As for comparing any of these, as I've said, I have a VX-3 with a huge 56mm objective lens and a 30mm tube, which I would think is the best case scenario for maximum light transmission, and this scope is only minimally better in low light than any of my three Nikon Buckmasters. The VX-3 is better, but at $900 it better be. However, I'm not sure it's really practically better. In other words, I doubt it makes a bit of real difference in the field. I bought it because I wanted one really good scope. I like it, but I wouldn't do that again.

    As for a 50mm objective, I have read, and there was a good article somebody here put up a few years back that said that a 50mm Objective didn't make much discernible difference below 10 power, and this seems to be the case. But the problem is what I've seen is that in low alight, you need to screw the power ring down to the lower settings below 6x to see much in really low light. And this is true with all my scopes including my VX-3 with its big 56mm objective lens.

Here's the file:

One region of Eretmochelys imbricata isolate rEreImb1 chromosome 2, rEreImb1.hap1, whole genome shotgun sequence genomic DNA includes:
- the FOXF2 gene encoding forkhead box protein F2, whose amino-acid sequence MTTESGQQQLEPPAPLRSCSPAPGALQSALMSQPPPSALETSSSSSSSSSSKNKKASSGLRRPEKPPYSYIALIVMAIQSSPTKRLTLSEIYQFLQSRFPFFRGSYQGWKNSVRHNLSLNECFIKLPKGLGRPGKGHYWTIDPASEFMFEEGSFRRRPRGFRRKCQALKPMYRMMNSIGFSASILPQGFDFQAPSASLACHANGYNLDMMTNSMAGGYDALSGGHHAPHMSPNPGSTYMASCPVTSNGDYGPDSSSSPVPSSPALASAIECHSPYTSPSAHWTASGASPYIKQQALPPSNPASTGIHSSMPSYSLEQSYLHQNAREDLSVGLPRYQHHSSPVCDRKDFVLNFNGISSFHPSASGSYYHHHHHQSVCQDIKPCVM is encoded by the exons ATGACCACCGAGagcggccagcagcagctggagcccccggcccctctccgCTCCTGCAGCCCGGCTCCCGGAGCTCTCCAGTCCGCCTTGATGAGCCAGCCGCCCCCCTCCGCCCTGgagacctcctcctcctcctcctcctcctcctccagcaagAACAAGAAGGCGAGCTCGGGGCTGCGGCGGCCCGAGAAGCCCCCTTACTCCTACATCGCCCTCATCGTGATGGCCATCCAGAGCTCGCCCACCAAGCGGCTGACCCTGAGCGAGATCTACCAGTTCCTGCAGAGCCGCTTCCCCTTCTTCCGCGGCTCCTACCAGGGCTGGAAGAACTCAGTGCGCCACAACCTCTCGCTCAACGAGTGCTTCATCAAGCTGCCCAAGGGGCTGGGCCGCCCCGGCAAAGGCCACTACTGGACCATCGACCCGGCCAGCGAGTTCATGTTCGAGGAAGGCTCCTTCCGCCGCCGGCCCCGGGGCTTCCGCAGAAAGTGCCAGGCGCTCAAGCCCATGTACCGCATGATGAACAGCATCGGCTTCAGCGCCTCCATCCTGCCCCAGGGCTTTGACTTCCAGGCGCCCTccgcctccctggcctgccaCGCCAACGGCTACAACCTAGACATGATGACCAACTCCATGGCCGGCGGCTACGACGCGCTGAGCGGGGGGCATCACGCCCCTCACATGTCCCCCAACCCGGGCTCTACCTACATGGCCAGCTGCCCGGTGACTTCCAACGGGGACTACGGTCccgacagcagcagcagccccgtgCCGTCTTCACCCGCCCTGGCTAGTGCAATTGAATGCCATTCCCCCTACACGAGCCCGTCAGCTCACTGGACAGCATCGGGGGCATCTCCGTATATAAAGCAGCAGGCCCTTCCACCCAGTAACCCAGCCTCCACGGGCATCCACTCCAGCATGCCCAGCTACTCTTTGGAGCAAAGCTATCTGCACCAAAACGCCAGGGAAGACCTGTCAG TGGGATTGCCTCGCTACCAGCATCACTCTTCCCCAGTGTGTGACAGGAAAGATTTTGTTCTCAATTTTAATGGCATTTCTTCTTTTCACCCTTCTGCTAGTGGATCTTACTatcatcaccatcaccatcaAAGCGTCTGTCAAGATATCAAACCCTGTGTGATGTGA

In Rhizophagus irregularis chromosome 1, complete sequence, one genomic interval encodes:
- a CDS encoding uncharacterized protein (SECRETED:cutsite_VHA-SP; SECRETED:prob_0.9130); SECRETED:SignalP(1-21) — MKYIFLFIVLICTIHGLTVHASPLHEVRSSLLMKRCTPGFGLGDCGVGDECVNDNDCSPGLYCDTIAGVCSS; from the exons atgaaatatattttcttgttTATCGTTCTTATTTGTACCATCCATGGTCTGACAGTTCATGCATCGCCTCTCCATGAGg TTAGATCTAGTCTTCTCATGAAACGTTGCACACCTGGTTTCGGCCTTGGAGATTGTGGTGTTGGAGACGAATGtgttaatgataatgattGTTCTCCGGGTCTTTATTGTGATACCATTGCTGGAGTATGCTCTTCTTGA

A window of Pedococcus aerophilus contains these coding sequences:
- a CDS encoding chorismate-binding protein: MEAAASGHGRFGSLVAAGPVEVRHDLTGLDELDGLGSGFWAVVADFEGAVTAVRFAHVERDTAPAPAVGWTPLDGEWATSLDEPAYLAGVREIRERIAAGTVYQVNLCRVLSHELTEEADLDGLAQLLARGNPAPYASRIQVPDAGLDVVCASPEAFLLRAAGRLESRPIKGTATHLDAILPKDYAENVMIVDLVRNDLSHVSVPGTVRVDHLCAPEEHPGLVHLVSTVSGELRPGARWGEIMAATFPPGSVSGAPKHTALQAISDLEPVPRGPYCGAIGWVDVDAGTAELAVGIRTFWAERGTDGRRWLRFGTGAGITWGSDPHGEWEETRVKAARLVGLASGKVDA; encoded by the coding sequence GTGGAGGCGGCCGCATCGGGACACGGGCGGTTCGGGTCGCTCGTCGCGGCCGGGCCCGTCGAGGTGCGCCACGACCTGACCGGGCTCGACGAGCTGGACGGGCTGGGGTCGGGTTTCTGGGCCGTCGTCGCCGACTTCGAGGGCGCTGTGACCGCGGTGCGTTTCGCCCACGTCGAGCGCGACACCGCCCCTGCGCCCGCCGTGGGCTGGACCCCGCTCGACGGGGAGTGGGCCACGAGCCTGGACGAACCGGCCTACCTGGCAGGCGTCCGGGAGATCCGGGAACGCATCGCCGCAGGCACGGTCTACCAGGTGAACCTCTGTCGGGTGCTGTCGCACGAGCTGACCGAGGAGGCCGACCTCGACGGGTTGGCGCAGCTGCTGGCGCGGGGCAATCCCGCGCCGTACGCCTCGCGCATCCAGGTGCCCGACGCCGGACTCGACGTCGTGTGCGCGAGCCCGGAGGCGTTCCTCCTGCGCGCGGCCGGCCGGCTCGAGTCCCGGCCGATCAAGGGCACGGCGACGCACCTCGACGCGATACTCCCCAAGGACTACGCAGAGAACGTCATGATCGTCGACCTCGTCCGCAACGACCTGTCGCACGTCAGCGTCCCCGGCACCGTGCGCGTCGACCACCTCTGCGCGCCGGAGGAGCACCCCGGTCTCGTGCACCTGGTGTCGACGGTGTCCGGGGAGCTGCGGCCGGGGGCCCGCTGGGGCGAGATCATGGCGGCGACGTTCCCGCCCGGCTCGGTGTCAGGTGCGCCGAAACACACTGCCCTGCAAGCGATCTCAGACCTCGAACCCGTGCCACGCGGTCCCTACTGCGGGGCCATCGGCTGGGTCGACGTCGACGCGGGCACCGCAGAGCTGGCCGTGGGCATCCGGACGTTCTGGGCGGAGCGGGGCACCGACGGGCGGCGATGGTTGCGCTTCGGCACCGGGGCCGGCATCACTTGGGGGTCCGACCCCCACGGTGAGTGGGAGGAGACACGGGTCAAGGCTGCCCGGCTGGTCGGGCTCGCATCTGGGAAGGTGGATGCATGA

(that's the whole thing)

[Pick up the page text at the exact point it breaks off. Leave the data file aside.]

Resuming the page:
Daddy, what's an enabler?
    Son that's somebody with nothing to do with his time but keep me in trouble with mom.
  • snake284snake284 Senior Member Posts: 21,832 Senior Member
    I don't have a problem with any of my scopes. They do what I want them to do. However, if you want to talk about clear and good in low light, I have a 4-12x40 Vortex Diamondback scope that is about as clear as it gets in low light. However, 30 minutes after sundown its cranked down to 4 power, and I can't see crap through any of them. When it's dark, it's dark. 30 minutes after sun down is the end of legal shooting time here.
    Daddy, what's an enabler?
    Son that's somebody with nothing to do with his time but keep me in trouble with mom.
  • snake284snake284 Senior Member Posts: 21,832 Senior Member